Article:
While T-cell non-Hodgkin's lymphoma (NHL) associated with hemophagocytic syndrome (HPS) has been frequently observed, B-cell NHL associated with HPS has been rarely reported. We report a case of hepatosplenic B-cell lymphoma associated with HPS in a 41-year-old woman who presented with fever of unknown origin. An abdominal CT scan revealed splenomegaly with focal splenic infarction. Splenectomy and a liver wedge biopsy showed sinusoidal-pattern infiltration of medium to large tumor cells with positive reaction to a B-lymphocyte marker. Findings on bone marrow examination showed proliferation of histiocytes with avid hemophagocytosis.
We underwent protein assay for Myc expression in 76 human gastric cancer tissues using immunohistochemistry. Expression of Myc protein was analyzed according to proliferative indices measured by flow cytometry. Levels of Myc protein expression was evaluated by correlating with biologic and clinical parameters. In 36 (47.4%) of 76 primary gastric cancers, overexpression of Myc was observed. We could observe expression of Myc protein in a significant portion of early gastric cancer (42.9%). Expression of Myc protein was demonstrated to be more frequent in poorly differentiated cancer cells (p=0.043). However, expression of Myc protein had little influence over progress or extent of the disease. Expression of Myc protein was significantly correlated with increased proliferative activity (p=0.032) and patients with high levels of Myc expression had poor disease-free survival. In a certain proportion of human gastric cancer, Myc protein may function as a regulator of cancer cell growth and expression of Myc may represent an aggressive phenotype of gastric cancer.
Myelodysplastic syndrome is a closely related group of acquired bone marrow disorders characterized by ineffective and dysplastic hematopoiesis. These clonal disorders frequently progress to acute leukemia. Acute myelomonocytic leukemia with eosinophilia is characterized by an increase in abnormal eosinophils in the bone marrow, relatively good clinical course and inv (16) chromosomal abnormality. We experienced one case of refractory anemia with excess blasts which progressed to refractory anemia with excess blasts in transformation and finally to acute myelomonocytic leukemia with eosinophilia showing peculiar chromosomal abnormalities of der (1;7).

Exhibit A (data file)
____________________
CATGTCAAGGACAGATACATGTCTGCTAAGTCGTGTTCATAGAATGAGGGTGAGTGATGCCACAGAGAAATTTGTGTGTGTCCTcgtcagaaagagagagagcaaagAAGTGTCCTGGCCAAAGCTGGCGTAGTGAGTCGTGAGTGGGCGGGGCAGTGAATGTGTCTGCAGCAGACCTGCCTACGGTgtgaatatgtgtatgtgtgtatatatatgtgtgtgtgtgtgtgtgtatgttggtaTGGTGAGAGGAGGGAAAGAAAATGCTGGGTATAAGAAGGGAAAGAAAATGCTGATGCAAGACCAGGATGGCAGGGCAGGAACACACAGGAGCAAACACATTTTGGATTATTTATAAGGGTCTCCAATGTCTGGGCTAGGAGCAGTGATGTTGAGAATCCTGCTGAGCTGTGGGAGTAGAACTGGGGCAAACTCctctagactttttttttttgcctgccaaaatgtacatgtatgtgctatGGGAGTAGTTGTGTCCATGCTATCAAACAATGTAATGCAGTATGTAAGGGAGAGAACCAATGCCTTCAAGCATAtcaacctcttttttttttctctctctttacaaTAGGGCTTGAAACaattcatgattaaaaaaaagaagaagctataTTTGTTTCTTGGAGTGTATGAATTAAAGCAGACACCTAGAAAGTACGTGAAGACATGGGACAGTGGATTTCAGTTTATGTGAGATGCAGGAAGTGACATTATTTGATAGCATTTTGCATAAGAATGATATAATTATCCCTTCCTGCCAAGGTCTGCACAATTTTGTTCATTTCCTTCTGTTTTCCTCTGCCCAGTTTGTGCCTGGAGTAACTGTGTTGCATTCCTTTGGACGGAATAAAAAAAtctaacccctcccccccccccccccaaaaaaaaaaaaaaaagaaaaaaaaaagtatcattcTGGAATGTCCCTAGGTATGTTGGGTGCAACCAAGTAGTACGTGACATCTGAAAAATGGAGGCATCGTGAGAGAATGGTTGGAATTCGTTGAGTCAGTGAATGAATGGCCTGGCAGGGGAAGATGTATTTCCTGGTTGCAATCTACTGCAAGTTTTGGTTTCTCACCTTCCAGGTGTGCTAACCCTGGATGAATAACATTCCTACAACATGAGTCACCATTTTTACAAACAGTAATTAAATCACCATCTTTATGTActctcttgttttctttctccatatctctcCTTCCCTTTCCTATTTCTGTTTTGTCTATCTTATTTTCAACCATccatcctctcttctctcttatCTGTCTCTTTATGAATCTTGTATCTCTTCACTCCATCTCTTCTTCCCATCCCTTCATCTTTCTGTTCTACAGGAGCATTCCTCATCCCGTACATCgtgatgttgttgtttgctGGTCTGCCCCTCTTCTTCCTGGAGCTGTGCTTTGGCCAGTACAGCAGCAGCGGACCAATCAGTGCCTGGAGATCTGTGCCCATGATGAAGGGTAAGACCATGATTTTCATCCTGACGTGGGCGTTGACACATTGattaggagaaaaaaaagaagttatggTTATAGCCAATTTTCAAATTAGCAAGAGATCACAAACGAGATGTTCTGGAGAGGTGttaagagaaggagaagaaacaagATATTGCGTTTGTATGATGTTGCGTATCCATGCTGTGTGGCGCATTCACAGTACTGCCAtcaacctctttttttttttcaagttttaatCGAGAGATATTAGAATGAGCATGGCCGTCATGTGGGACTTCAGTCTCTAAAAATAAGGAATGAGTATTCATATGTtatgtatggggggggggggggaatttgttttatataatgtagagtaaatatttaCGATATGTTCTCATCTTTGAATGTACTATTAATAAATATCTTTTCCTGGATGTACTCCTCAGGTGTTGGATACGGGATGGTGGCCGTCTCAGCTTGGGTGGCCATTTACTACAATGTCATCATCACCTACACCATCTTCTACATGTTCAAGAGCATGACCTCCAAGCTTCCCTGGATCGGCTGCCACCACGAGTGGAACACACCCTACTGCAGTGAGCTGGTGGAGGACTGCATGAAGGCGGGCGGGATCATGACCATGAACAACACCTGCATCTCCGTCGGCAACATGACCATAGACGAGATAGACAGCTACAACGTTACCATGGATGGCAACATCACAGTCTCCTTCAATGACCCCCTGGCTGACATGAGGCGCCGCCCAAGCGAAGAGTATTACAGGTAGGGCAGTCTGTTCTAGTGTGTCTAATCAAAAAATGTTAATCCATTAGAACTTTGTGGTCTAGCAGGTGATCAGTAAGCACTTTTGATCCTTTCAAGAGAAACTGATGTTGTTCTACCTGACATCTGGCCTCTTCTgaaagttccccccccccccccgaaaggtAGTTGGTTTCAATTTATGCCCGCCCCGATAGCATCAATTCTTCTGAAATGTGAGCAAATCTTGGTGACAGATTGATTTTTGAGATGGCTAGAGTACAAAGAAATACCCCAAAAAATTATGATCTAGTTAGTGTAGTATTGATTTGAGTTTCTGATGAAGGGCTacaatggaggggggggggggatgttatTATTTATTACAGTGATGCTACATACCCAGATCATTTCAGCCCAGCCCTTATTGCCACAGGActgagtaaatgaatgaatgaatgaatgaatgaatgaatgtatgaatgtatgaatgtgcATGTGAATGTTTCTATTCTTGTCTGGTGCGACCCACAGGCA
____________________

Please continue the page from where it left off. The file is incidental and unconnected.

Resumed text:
We tested recent evidence that ischemic preconditioning (PC) involves in translocation of protein kinase C (PKC) from the cytosol to myocyte membrane. Isolated Langendorff-perfused rabbit hearts (n=96) were subjected to 60 or 45 min of ischemia (I) and 120 min of reperfusion (R) with or without PC (4 cycles of 5 min I and 5 min R; or single dose of 5 min I and 10 min R), respectively. Left ventricular function and infarct size (IS) were measured; myocardial cytosolic and membrane PKC activity were determined by 32P-gamma-ATP incorporation into PKC-specific peptide. PC enhanced improvement of functional recovery and reduced IS (26.9+/-1.4% versus 15.3+/-1.9%, p<0.01, in 60 min of I; 18.3+/-2.6% versus 8.6+/-2.5%, p<0.05, in 45 min of I); cytosolic PKC activity decreased 74% of total activity (p<0.05) both in 60 and 45 min of I; membrane PKC activity increased (1.7-fold of baseline, p<0.01, in 60 min of I; 1.8-fold, p<0.01, in 45 min of I; 1.5-fold, p<0.05, in 60 of min I and 120 min of R). From these results, it is concluded that translocation of PKC from the cytosol to myocyte membranes is an important mechanism responsible for PC effect.
Protein C is the central component of a major anti-thrombotic regulatory system and individuals with hereditary protein C deficiency (PCD) tend to have an increased risk of thromboembolism. During the last several years, mutations causing PCD have been identified in Western countries and in Japanese. In the present study, we report a case of hereditary PCD with a missense mutation (C6218T) in a 44 year old female with recurrent pulmonary thromboembolism. The protein C activity (35%) and antigen (58%) levels in this patient were decreased. Furthermore, we have identified the same molecular defect and PCD in other asymptomatic family members including proband's mother and two daughters and one son. To our knowledge, this is the first case of hereditary PCD with identified genetic defect in the Korean population, which may be one of hot spots for mutation in the protein C gene.